Fundamental irreconcilable(?) differences on money
January 23, 2017
It might surprise you, with the not-exaggerated idyllic (for us) descriptions of our marriage, but PiC and I truly struggle to internalize each other’s perspectives on certain aspects of money.
When we talk about planning for the future, he rightly pointed out that I plan for the future as if I were an island, as if no one would be there to help.
Friends, I laughed and cried at the same time. Well, yeah!
My family had nothing. They were almost the personifications of the rags to riches trope, arriving at the Los Angeles embassy with just the clothes on their backs, striking out on the entrepreneurial road, and managing to earn enough of a living to get by for long enough we even thought we’d buy a house someday. They paid our bills and helped their siblings who didn’t strike out on their own. Unfortunately, in the course of doing business, and helping family, they also amassed quite a lot of debt.
The biggest lesson I learned from that point on was never rely on anyone. When the chips were down, I was mostly alone. Not entirely – relatives who cared didn’t have money, but they would help out by spotting the occasional bargain on groceries and bringing us some extra produce. Sage friends mentored me so I could build my career and blogging friends pitched in to tide me over a particularly rough spot in the year I spent job-hunting during the Great Recession.
Otherwise… My sibling was a hopeless case. My parents were reeling with the loss of their business and their health issues, and my entire extended family that had benefited so long from my parents’ labor had no use for us if we were no longer useful to them. Once we didn’t have money (to give them), they made sure we knew we weren’t welcome to drop in for a cup of tea, or a visit over a meal. Not that I had time to eat but it makes quite an impression to have my grandmother, who my parents had supported for longer than I’d been alive, sneer in my face about the family’s misfortunes, deciding that made me a worthless human. (I never spoke to her again after that day.) ((Yes, I hold grudges.))
Over the fifteen years during which my parents lost their livelihoods, their savings, and their health, after I buried a grandparent, my mom, and destroyed my health taking care of my family, I thought about what they could have done to help. It’s not that I expected them to support us until we got back on our feet, or even to lend us money, or put us up if we couldn’t make rent. It’s that I expected them not to spit in our faces while we struggled but that was too much to ask.
Naturally, I learned to rely on no one, for anything.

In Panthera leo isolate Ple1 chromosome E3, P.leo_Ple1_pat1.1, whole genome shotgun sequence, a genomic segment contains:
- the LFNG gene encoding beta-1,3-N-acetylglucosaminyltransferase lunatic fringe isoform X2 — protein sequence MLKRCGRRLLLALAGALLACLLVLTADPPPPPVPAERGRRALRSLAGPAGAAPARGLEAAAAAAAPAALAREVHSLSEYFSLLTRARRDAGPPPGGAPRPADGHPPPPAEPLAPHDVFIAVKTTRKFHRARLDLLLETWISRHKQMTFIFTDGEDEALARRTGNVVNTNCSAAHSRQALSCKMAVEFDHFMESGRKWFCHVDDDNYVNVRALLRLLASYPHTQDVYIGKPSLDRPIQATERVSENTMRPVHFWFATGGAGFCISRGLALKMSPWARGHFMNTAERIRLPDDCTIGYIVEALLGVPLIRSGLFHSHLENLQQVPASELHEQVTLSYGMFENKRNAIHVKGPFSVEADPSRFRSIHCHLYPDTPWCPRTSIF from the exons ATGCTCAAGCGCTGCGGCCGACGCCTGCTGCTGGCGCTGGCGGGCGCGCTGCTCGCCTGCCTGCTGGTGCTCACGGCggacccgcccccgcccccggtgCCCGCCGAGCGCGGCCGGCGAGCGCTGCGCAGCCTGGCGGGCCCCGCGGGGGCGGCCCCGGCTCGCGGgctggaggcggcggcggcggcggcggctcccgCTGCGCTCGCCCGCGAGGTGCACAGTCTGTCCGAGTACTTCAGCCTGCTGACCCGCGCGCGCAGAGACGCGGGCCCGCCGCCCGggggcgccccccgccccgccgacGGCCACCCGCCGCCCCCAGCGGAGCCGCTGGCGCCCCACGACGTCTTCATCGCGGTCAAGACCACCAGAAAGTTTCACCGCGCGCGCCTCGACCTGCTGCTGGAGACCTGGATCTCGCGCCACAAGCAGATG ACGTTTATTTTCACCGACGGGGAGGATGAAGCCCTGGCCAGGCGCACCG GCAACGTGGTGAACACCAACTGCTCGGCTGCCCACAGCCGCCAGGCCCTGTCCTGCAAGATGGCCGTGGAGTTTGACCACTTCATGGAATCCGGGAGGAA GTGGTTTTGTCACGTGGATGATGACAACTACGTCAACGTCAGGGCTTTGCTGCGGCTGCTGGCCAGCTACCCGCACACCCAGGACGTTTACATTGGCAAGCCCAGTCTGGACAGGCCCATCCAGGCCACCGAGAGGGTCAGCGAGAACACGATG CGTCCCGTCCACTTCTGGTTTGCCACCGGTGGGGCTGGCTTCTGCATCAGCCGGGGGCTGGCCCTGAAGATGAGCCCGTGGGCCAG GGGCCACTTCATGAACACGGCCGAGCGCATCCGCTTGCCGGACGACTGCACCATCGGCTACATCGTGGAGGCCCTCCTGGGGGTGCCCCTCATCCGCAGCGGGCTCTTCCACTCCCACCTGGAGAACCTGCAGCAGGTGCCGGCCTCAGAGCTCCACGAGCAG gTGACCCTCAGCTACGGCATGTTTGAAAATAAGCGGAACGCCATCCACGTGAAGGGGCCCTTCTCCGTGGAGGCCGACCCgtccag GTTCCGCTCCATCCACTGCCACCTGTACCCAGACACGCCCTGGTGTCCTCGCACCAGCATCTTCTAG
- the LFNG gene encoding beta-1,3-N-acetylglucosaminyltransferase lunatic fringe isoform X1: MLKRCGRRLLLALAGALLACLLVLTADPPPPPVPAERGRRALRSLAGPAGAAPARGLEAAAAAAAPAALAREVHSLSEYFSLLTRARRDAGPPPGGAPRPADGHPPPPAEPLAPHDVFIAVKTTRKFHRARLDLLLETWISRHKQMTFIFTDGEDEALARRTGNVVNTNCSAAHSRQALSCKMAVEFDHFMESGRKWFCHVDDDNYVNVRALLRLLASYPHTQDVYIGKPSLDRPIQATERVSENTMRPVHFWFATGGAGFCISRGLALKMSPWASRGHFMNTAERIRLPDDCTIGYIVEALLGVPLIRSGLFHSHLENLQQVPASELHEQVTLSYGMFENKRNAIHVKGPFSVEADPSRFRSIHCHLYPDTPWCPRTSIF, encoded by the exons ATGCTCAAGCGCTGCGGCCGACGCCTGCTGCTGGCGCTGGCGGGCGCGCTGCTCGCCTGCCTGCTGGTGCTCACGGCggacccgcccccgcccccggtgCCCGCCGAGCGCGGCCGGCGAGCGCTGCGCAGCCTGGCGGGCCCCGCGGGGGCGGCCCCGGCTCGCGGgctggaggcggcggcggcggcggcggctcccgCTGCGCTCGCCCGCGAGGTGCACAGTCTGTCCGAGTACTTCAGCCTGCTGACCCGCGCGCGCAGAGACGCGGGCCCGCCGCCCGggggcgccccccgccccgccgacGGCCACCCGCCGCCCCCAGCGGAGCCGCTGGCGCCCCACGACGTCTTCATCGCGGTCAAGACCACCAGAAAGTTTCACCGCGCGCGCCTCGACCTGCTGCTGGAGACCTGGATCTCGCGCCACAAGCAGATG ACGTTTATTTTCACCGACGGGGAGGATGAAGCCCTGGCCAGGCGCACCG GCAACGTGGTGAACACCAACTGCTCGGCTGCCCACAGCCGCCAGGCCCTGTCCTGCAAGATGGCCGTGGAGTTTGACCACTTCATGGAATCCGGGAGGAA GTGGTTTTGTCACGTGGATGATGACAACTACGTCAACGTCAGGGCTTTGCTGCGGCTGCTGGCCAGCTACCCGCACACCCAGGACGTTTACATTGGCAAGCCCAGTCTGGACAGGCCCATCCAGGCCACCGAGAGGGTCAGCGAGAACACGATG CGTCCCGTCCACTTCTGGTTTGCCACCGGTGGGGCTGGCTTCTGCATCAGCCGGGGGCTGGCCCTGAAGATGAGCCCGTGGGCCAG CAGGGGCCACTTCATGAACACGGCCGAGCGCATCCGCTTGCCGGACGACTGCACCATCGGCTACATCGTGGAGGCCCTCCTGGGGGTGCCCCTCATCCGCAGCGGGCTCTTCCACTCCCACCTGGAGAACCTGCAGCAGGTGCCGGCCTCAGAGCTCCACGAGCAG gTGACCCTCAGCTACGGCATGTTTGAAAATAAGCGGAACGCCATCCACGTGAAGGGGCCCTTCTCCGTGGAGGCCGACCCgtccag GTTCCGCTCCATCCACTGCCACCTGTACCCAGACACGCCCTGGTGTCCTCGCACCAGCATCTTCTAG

It was a great triumph of hope and human spirit that I decided to learn to trust PiC and I’ve never regretted that decision.
But. It’s as hard for me to imagine believing that if I need it, someone will help, as it is for him to imagine living with the knowledge that no one will be there to lend a hand if we fall down.
Maybe it’s a difference in perspective.
Maybe he thinks of “needing help” as a single bill that’s just too heavy to shift on our own. In that case, he’s right. One-off expenses tend to generate sympathy or empathy and it’s relatively easy for people to find a few dollars to help out.
But in my view, if anything went so wrong as to need help, it’s not going to be a single bill that we can’t quite manage whether it’s $1,000 or $10,000. Leave aside from the fact that I’m unlikely to ask for help with a single bill, the deeper issue is this: If we can’t absorb that bill, by dipping into savings or doing without luxuries for a while, it means that something catastrophic has happened to our financial system or is about to happen. We couldn’t cash flow a $250,000 medical bill for example. If something that bad has happened, I’m dropping my towel and I’m panicking. Why? One, we’re much older. I’m 40% as capable as I once was at 18 years and we’re both nearing the peaks of our earning ability. If we’re talking about a full system meltdown that our salaries and/or savings can’t cover, we are not at the point in our lives where we can double our hours and earn overtime to cover it, even assuming that both of us are still fully capable of working our normal jobs and they exist. Two, if our entire financial system has gone down the drain, which presupposes that we’ve already gone to bare bones on our necessary expenses and also that our savings and assets are gone, who on earth can give us the help we need to recover from that? There aren’t grants for People Who Worked Really Hard and Tried Really Hard but OUCH Life Happened. I would like to fund such grants, but they do not exist. In which case, it’s utterly beyond my comprehension to believe that “someone would help” if we suddenly became poor.
Also I cannot bear the thought of being poor again. But that’s a topic for another day.
I’m not trying to prove either one of us right or wrong here, obviously, I feel right and he feels right. In the long run, as the financial planner, I’m much more comfortable planning my way – assuming that we are on our own except for infrastructure issues which should mostly be covered by our taxes – so I will. It’s just such a fundamental difference in thinking that neither of us are yet able to find a spot in the middle to meet. It would really help if we could.
Belatedly, I should say that this isn’t a cause for strife, it’s just a Really Big Something we have to take into consideration when we’re not seeing eye to eye on how we expect to accomplish our desired goals.